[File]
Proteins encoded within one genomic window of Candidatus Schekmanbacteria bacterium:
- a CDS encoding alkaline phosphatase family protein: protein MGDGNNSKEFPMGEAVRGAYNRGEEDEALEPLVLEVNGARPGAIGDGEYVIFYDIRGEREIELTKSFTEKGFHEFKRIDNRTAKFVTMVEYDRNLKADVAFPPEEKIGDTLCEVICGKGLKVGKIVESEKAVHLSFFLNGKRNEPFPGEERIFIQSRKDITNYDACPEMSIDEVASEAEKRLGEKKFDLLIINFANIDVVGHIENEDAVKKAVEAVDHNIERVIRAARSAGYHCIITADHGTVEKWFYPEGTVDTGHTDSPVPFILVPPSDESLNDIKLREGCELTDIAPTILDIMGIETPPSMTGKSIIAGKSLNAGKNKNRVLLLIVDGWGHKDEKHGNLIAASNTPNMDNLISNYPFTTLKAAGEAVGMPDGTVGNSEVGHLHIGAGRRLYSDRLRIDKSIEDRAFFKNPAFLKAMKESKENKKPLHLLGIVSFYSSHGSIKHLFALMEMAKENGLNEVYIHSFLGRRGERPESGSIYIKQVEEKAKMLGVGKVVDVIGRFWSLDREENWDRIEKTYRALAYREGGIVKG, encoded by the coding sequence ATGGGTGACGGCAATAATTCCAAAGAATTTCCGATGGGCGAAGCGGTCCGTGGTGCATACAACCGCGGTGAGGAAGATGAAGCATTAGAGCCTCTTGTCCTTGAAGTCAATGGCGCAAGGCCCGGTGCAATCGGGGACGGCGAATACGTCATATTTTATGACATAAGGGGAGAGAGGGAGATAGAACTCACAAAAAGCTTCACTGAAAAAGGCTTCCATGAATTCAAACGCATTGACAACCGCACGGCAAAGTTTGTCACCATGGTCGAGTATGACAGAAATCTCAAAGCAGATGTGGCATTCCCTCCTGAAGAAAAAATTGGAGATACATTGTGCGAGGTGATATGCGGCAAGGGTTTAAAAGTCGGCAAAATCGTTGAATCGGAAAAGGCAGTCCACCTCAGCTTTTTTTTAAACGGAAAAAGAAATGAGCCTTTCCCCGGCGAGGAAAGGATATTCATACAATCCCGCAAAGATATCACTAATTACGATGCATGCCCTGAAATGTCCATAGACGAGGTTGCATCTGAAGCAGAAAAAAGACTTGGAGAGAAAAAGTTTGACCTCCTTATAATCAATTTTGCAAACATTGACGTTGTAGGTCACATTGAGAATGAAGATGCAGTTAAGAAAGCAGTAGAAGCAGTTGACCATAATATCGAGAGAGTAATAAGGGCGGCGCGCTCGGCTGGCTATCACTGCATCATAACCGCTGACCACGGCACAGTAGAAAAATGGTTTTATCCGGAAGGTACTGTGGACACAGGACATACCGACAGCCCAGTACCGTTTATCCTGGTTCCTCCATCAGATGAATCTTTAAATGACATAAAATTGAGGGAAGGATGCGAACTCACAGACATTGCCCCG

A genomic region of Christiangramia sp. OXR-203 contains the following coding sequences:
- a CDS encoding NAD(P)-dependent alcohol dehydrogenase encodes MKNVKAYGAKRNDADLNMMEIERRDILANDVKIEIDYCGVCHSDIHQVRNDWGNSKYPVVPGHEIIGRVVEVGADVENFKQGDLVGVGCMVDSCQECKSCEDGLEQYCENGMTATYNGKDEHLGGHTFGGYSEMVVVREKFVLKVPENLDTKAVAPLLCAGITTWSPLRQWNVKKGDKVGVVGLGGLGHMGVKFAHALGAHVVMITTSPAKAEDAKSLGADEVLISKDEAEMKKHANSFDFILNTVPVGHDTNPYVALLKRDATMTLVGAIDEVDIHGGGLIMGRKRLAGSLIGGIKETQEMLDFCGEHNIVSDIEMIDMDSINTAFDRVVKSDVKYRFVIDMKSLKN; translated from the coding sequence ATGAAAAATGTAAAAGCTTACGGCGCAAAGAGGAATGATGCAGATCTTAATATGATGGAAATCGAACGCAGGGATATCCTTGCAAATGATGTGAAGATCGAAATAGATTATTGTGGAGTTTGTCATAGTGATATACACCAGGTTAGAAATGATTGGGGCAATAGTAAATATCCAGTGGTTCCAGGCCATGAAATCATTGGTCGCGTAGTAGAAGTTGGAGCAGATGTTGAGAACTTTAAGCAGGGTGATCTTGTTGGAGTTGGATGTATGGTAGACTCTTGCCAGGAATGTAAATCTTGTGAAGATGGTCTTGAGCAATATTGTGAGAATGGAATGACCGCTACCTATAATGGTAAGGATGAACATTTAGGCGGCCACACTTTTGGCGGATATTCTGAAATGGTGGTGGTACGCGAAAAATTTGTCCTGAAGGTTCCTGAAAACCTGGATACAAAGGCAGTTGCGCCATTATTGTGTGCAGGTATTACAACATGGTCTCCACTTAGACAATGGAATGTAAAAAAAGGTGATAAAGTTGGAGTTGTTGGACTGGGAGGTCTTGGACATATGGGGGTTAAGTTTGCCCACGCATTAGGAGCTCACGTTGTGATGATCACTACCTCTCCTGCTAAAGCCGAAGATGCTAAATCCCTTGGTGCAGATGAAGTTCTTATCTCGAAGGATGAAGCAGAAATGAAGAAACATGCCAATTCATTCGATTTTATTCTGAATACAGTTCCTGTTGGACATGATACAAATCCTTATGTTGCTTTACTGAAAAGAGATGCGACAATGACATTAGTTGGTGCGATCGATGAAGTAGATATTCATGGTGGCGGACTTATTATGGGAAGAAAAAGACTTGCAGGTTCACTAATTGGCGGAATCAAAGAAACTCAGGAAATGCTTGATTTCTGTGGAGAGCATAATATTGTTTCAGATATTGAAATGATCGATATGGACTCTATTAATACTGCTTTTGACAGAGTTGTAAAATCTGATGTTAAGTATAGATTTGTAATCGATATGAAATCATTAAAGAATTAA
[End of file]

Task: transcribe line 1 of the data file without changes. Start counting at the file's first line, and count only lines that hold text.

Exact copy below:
Proteins encoded within one genomic window of Candidatus Schekmanbacteria bacterium: